In 1922 the city of Nuremberg acquired a painting by the East Prussian painter Alfred Partikel (1888-1945) from an art dealer in Berlin. The mayor at the time, Dr Hermann Luppe (1874-1945), had campaigned to purchase contemporary art for the municipal gallery from all German landscapes, in order to provide the population with an overview of current art events. Fifteen years later, in 1937, under the National Socialists’ regime, the painting was removed from the gallery and confiscated, along with over 100 other works. Nobody knew what had happened to the artwork. The painting recently reappeared in northern Germany and has been donated back to the Nuremberg art collections.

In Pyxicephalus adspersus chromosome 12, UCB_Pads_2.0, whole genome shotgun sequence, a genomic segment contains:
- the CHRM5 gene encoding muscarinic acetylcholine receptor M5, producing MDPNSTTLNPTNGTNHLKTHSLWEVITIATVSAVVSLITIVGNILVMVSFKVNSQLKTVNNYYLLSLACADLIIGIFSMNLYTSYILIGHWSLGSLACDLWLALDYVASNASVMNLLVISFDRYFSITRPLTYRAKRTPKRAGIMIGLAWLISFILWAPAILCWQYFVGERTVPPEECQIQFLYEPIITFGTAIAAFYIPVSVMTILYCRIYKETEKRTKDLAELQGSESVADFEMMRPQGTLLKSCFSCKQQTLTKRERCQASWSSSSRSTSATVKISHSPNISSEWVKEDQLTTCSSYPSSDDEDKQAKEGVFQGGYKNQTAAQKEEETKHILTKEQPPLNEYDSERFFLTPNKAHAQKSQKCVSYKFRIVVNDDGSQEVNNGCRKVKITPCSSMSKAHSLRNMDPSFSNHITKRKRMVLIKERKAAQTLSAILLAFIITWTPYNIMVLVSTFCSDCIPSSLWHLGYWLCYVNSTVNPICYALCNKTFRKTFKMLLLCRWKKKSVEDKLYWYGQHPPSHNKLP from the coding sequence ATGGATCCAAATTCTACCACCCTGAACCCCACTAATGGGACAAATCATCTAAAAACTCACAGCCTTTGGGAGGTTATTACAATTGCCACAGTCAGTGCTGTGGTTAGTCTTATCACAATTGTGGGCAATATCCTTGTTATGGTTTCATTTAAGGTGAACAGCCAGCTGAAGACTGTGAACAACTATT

“Kneeling Nude” was probably painted by Alfred Partikel shortly before its sale. Partikel was a professor at the Königsberg Art Academy and a member of the Berlin Secession. The National Socialists classified his works as “degenerate art”, leading to the painting being confiscated.
Partikel died in obscure circumstances shortly after the end of the Second World War. In the meantime, the painting presumably came into the hands of artist Hugo Körtzinger through the art dealer Bernhard A. Böhmer. It was likely hidden next to several works by Ernst Barlach in his studio in the Wendland.
Prof. Arne Körtzinger, a marine researcher from Kiel, discovered the painting in the estate of his late great-uncle Hugo. On the back, he found an old inventory sticker of the Nuremberg municipal art collections. He promptly decided to return it to the City of Nuremberg.
The reacquisition came just at the right time to include the painting in the upcoming exhibition at the Stadtmuseum within the Fembo-Haus: “Luppe’s Gallery. The Art Collections of the City of Nuremberg in the Weimar Republic”, running from 25 June to 1 November 2021. Several works confiscated by the National Socialists will be reunited here for the first time.